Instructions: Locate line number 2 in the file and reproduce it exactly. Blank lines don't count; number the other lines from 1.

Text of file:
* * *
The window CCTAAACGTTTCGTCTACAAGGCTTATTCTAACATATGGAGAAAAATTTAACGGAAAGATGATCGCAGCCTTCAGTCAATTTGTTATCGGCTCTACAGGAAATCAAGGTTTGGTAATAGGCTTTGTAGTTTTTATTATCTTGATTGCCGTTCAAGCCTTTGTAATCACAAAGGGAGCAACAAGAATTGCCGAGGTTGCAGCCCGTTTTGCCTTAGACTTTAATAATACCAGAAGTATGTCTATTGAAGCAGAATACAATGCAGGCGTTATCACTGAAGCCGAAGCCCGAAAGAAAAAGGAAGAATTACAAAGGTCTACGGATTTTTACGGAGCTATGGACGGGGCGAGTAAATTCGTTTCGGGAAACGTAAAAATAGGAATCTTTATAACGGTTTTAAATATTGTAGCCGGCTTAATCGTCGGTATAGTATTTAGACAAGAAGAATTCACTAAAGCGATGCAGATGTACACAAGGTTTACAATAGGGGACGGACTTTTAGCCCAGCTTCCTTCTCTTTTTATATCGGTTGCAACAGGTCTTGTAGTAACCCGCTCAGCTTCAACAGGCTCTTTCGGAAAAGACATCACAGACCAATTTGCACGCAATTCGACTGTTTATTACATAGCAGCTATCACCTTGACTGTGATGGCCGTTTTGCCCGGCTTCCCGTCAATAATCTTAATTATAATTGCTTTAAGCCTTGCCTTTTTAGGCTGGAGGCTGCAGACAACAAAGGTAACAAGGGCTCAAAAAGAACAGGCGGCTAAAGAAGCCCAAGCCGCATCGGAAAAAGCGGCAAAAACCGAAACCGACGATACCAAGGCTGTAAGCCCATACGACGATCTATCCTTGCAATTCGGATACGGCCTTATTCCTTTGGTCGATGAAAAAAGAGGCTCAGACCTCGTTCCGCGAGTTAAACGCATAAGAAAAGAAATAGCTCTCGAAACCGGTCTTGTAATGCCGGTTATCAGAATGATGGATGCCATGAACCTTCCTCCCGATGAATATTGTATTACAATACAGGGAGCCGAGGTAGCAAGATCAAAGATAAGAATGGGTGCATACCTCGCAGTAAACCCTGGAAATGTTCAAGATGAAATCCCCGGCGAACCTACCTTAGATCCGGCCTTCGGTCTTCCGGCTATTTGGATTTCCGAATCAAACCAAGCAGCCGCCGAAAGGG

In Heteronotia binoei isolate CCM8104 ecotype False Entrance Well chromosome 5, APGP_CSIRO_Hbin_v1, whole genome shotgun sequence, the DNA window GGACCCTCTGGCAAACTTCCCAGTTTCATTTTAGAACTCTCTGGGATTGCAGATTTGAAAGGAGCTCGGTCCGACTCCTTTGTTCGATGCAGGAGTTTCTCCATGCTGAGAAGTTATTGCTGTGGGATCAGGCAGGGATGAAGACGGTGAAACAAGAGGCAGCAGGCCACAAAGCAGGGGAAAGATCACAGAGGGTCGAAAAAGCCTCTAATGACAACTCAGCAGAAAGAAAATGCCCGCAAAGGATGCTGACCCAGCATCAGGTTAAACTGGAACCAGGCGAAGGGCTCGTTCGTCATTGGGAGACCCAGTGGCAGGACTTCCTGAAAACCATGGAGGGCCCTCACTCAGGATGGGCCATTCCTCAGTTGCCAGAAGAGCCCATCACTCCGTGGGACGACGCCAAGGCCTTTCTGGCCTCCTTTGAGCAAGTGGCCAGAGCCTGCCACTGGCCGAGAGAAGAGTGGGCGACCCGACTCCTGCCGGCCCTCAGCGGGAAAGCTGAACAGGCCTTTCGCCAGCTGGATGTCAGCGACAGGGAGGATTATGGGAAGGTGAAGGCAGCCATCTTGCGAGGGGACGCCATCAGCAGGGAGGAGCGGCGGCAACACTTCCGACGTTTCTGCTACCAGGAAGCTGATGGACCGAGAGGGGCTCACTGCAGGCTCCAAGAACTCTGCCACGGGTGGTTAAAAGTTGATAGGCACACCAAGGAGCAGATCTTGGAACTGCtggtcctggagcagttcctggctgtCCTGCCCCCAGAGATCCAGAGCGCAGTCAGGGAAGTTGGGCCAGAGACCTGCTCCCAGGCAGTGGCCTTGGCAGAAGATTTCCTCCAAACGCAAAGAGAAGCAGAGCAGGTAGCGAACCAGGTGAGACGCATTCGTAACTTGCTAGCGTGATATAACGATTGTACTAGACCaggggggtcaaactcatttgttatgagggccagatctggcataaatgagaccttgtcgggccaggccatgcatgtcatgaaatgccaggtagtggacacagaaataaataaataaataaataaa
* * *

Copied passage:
In Heteronotia binoei isolate CCM8104 ecotype False Entrance Well chromosome 5, APGP_CSIRO_Hbin_v1, whole genome shotgun sequence, the DNA window GGACCCTCTGGCAAACTTCCCAGTTTCATTTTAGAACTCTCTGGGATTGCAGATTTGAAAGGAGCTCGGTCCGACTCCTTTGTTCGATGCAGGAGTTTCTCCATGCTGAGAAGTTATTGCTGTGGGATCAGGCAGGGATGAAGACGGTGAAACAAGAGGCAGCAGGCCACAAAGCAGGGGAAAGATCACAGAGGGTCGAAAAAGCCTCTAATGACAACTCAGCAGAAAGAAAATGCCCGCAAAGGATGCTGACCCAGCATCAGGTTAAACTGGAACCAGGCGAAGGGCTCGTTCGTCATTGGGAGACCCAGTGGCAGGACTTCCTGAAAACCATGGAGGGCCCTCACTCAGGATGGGCCATTCCTCAGTTGCCAGAAGAGCCCATCACTCCGTGGGACGACGCCAAGGCCTTTCTGGCCTCCTTTGAGCAAGTGGCCAGAGCCTGCCACTGGCCGAGAGAAGAGTGGGCGACCCGACTCCTGCCGGCCCTCAGCGGGAAAGCTGAACAGGCCTTTCGCCAGCTGGATGTCAGCGACAGGGAGGATTATGGGAAGGTGAAGGCAGCCATCTTGCGAGGGGACGCCATCAGCAGGGAGGAGCGGCGGCAACACTTCCGACGTTTCTGCTACCAGGAAGCTGATGGACCGAGAGGGGCTCACTGCAGGCTCCAAGAACTCTGCCACGGGTGGTTAAAAGTTGATAGGCACACCAAGGAGCAGATCTTGGAACTGCtggtcctggagcagttcctggctgtCCTGCCCCCAGAGATCCAGAGCGCAGTCAGGGAAGTTGGGCCAGAGACCTGCTCCCAGGCAGTGGCCTTGGCAGAAGATTTCCTCCAAACGCAAAGAGAAGCAGAGCAGGTAGCGAACCAGGTGAGACGCATTCGTAACTTGCTAGCGTGATATAACGATTGTACTAGACCaggggggtcaaactcatttgttatgagggccagatctggcataaatgagaccttgtcgggccaggccatgcatgtcatgaaatgccaggtagtggacacagaaataaataaataaataaataaa